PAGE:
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I have some observed data by hour. I am trying to subset this data by the day or even week intervals. I am not sure how to proceed with this task in R.

The sample of the data is below.

date                                 obs
2011-10-24 01:00:00                  12
2011-10-24 02:00:00                  4
2011-10-24 19:00:00                  18
2011-10-24 20:00:00                  7
2011-10-24 21:00:00                  4
2011-10-24 22:00:00                  2
2011-10-25 00:00:00                  4
2011-10-25 01:00:00                  2
2011-10-25 02:00:00                  2
2011-10-25 15:00:00                  12
2011-10-25 18:00:00                  2
2011-10-25 19:00:00                  3
2011-10-25 21:00:00                  2
2011-10-25 23:00:00                  9
2011-10-26 00:00:00                  13
2011-10-26 01:00:00                  11
  • Can you provide an example of what you're trying to do? "Subset by day or week intervals" could be interpreted a couple different ways. – Joshua Ulrich Jul 6 '12 at 20:31
  • I am trying to get a subset of the data (not aggregate) based on the time constraints. – notrockstar Jul 6 '12 at 20:38
  • Yes, I realize you're trying to get a subset, but do you want to subset by calendar week, a week from a specific point in time, etc.? – Joshua Ulrich Jul 6 '12 at 20:45
  • Sorry, I should be more clear. I want a partition by calendar week. – notrockstar Jul 6 '12 at 20:49
1

First I entered the data with the multiple spaces replaced with tabs.

dat$date <- as.POSIXct(dat$date, format="%Y-%m-%d %H:%M:%S")
split(dat , as.POSIXlt(dat$date)$yday)
# Notice these are not the same functions
#---------------------
$`296`
                 date obs
1 2011-10-24 01:00:00  12
2 2011-10-24 02:00:00   4
3 2011-10-24 19:00:00  18
4 2011-10-24 20:00:00   7
5 2011-10-24 21:00:00   4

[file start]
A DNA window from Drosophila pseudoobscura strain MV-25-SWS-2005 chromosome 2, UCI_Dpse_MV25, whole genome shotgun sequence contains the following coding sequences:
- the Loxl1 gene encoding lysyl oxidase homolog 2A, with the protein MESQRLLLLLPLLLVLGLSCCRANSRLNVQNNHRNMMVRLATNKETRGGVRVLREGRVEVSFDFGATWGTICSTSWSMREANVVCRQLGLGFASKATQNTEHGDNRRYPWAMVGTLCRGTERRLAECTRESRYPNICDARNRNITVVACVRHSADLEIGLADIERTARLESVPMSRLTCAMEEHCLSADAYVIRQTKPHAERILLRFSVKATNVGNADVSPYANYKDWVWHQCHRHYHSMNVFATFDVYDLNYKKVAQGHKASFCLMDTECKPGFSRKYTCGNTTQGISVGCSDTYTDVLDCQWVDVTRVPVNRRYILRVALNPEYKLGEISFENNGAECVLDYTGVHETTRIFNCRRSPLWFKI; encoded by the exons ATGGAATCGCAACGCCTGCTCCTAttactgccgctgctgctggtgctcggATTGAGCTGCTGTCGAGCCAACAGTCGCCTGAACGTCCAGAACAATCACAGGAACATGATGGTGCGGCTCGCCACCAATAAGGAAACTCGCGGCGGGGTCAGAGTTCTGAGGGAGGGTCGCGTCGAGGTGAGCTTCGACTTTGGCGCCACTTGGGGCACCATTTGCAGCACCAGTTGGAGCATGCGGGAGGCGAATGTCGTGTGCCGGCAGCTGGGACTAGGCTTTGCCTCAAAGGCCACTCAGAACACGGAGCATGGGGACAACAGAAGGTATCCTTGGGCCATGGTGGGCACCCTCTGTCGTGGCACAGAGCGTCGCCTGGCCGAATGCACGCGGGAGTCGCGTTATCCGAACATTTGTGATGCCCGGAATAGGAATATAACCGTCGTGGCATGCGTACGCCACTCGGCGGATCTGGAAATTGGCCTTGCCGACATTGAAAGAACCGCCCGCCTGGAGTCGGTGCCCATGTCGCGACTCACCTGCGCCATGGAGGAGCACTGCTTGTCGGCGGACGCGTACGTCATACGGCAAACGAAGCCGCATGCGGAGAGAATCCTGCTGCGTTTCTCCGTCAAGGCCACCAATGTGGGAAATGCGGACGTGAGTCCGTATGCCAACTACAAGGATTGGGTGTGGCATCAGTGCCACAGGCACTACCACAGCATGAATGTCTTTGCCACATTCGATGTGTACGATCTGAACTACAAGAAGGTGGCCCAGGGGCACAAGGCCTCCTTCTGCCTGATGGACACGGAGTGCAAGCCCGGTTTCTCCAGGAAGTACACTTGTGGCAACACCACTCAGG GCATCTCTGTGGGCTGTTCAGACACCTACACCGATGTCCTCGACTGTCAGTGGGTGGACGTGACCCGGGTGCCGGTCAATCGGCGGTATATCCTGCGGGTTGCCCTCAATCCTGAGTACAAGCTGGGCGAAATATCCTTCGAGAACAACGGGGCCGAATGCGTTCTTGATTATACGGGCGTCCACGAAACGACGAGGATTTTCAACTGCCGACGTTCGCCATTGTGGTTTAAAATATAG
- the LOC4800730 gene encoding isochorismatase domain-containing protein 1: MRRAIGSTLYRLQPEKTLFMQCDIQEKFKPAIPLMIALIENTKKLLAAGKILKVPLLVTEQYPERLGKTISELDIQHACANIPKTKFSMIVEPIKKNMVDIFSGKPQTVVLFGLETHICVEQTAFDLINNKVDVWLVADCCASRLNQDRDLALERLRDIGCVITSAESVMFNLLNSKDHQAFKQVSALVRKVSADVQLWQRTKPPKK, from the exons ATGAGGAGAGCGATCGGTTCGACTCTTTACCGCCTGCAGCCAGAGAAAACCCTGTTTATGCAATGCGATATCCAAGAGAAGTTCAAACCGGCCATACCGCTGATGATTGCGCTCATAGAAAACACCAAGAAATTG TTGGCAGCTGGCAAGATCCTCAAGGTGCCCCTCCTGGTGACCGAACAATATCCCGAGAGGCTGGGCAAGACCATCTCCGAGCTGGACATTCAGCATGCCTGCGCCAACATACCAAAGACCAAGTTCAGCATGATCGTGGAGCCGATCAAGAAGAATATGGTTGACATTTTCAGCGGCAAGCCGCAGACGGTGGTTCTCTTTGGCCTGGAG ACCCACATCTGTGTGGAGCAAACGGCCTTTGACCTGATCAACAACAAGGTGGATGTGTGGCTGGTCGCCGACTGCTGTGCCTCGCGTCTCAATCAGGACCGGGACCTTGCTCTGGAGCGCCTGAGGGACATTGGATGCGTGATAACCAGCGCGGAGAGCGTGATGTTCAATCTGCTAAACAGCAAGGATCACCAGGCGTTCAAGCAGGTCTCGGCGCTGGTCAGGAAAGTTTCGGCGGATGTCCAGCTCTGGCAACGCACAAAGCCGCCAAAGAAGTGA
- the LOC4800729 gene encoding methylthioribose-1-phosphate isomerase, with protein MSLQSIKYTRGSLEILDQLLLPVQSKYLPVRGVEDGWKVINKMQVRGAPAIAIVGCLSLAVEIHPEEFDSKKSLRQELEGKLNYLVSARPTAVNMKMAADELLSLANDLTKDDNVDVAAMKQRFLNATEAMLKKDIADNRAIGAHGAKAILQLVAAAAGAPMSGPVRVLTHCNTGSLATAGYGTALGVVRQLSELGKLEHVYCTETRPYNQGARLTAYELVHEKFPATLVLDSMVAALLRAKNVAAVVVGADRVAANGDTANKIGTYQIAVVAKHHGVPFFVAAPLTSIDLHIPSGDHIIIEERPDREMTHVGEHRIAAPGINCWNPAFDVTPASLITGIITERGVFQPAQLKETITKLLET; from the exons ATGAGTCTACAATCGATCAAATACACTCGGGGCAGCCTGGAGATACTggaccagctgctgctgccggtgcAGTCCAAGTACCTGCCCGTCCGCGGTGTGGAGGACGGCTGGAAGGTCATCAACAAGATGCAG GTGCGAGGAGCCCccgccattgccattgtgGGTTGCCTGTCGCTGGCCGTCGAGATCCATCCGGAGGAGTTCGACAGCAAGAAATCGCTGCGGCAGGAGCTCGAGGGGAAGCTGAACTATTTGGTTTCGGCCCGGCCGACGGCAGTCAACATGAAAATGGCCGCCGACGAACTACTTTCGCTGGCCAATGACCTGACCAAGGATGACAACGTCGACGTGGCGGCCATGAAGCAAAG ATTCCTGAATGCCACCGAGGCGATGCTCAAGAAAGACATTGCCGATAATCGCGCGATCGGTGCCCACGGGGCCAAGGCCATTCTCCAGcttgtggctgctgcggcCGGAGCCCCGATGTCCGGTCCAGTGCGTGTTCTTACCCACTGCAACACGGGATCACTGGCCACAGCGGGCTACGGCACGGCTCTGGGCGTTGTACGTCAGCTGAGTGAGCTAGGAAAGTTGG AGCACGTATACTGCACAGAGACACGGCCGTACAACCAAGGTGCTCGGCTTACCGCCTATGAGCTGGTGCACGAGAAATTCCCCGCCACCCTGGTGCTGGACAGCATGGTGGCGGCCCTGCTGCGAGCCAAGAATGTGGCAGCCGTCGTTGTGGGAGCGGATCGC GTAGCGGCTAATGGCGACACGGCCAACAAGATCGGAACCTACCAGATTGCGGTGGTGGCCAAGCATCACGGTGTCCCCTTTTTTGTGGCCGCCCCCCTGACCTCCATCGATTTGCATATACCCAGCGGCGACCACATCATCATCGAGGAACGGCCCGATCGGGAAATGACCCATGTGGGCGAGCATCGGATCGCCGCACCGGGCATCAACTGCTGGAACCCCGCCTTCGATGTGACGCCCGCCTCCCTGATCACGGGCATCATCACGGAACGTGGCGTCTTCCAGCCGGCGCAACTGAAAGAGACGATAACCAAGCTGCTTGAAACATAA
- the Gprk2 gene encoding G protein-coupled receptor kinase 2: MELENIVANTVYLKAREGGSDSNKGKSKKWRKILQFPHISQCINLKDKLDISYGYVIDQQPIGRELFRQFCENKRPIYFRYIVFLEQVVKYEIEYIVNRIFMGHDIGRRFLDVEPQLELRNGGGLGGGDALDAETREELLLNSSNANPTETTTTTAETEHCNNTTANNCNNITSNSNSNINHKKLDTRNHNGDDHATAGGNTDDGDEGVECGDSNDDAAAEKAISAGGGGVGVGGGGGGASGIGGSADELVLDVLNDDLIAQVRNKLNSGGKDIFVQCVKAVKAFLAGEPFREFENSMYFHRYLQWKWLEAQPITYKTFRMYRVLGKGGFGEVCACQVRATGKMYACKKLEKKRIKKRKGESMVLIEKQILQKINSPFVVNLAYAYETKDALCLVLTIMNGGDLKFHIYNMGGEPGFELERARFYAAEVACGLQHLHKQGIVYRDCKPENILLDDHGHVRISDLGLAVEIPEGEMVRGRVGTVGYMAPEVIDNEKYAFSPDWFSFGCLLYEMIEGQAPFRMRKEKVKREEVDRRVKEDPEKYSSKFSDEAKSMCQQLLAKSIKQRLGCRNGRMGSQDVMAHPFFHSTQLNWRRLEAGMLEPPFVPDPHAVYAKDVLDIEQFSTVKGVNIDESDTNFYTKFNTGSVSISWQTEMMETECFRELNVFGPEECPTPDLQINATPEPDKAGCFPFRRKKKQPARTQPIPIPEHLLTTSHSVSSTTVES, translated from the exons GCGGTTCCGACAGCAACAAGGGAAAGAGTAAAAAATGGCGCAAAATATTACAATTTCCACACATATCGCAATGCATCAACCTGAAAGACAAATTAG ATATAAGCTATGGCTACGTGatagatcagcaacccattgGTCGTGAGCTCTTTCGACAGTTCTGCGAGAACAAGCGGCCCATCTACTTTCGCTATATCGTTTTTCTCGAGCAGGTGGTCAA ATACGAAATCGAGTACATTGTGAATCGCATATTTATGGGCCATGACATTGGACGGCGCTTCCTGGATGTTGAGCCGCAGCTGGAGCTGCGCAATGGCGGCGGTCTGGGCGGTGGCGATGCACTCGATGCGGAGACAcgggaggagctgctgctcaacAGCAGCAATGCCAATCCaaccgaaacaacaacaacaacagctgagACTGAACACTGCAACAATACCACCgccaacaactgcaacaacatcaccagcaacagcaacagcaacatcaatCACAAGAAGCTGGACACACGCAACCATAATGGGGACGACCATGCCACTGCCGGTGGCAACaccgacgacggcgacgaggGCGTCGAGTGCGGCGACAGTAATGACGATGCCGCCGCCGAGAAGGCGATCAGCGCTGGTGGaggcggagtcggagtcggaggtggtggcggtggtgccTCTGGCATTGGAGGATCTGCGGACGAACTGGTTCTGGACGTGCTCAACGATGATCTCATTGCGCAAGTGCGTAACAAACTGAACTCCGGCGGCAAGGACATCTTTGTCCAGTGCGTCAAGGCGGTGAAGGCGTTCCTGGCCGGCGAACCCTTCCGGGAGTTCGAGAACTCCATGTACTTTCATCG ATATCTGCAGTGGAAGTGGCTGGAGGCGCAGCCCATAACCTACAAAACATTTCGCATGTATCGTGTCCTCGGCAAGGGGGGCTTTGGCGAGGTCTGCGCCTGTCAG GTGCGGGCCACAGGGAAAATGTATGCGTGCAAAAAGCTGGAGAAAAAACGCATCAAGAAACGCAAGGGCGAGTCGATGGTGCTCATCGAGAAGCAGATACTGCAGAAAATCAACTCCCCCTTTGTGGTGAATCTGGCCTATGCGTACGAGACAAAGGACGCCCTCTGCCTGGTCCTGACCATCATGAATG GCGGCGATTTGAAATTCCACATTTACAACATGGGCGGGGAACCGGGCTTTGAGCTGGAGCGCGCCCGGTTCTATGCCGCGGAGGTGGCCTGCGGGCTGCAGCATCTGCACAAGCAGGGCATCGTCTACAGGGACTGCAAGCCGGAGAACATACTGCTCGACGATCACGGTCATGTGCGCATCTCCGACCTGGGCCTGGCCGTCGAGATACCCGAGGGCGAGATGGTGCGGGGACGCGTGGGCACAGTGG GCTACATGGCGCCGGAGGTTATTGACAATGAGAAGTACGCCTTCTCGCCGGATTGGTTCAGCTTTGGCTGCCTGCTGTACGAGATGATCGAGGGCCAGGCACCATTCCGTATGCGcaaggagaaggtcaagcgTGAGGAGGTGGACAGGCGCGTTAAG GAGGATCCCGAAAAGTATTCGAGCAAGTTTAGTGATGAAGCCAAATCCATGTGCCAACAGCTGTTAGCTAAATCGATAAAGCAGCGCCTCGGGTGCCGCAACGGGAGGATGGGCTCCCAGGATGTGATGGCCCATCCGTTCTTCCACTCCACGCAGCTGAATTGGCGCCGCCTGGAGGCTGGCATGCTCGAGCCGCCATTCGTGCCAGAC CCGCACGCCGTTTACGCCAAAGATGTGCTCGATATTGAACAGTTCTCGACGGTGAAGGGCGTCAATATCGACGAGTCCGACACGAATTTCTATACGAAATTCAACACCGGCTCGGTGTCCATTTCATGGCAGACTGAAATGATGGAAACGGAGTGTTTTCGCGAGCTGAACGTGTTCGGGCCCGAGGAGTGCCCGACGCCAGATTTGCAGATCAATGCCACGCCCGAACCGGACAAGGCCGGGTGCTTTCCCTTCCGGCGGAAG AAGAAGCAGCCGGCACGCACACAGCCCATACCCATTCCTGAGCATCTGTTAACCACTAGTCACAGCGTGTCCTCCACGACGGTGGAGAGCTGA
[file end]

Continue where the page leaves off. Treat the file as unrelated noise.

6 2011-10-24 22:00:00   2

$`297`
                  date obs
7  2011-10-25 00:00:00   4
8  2011-10-25 01:00:00   2
9  2011-10-25 02:00:00   2
10 2011-10-25 15:00:00  12
11 2011-10-25 18:00:00   2
12 2011-10-25 19:00:00   3
13 2011-10-25 21:00:00   2
14 2011-10-25 23:00:00   9

$`298`
                  date obs
15 2011-10-26 00:00:00  13
16 2011-10-26 01:00:00  11

The POSIXlt class does not work well inside dataframes but it can ve very handy for creating time based groups. It's a list structure with these indices: 'yday', 'wday', 'year', 'mon', 'mday', 'hour', 'min', 'sec' and 'isdt'. The cut.POSIXt function adds divisions at other natural boundaries; E.g.

?cut.POSIXt
  split(dat , cut(dat$date, "week") )

If you wanted to sum within date:

tapply(dat$obs, as.POSIXlt(dat$date)$yday, sum)
#-------
296 297 298 
 47  36  24 
  • Thank you, @DWin. How would you do it by weekly? – notrockstar Jul 6 '12 at 20:39
  • Any solutions for data frames? – notrockstar Jul 6 '12 at 20:40
  • To the first question use cut(dat$date, breaks="week"). To the second question .... huh? .... that is a dataframe. – 42- Jul 6 '12 at 20:44
  • my second question was regarding the sentence about POSIXit not working well inside dataframes. – notrockstar Jul 6 '12 at 20:47
  • I was only advising not to use POSIXlt as the class for the contents of dataframes. You can certainly use POSIXct to POSIXlt as an output strategy. That's really what it is for. – 42- Jul 6 '12 at 20:50
2

I'd use a time series class such as xts

dat <- read.table(text="2011-10-24 01:00:00                  12
2011-10-24 02:00:00                  4
2011-10-24 19:00:00                  18
2011-10-24 20:00:00                  7
2011-10-24 21:00:00                  4
2011-10-24 22:00:00                  2
2011-10-25 00:00:00                  4
2011-10-25 01:00:00                  2
2011-10-25 02:00:00                  2
2011-10-25 15:00:00                  12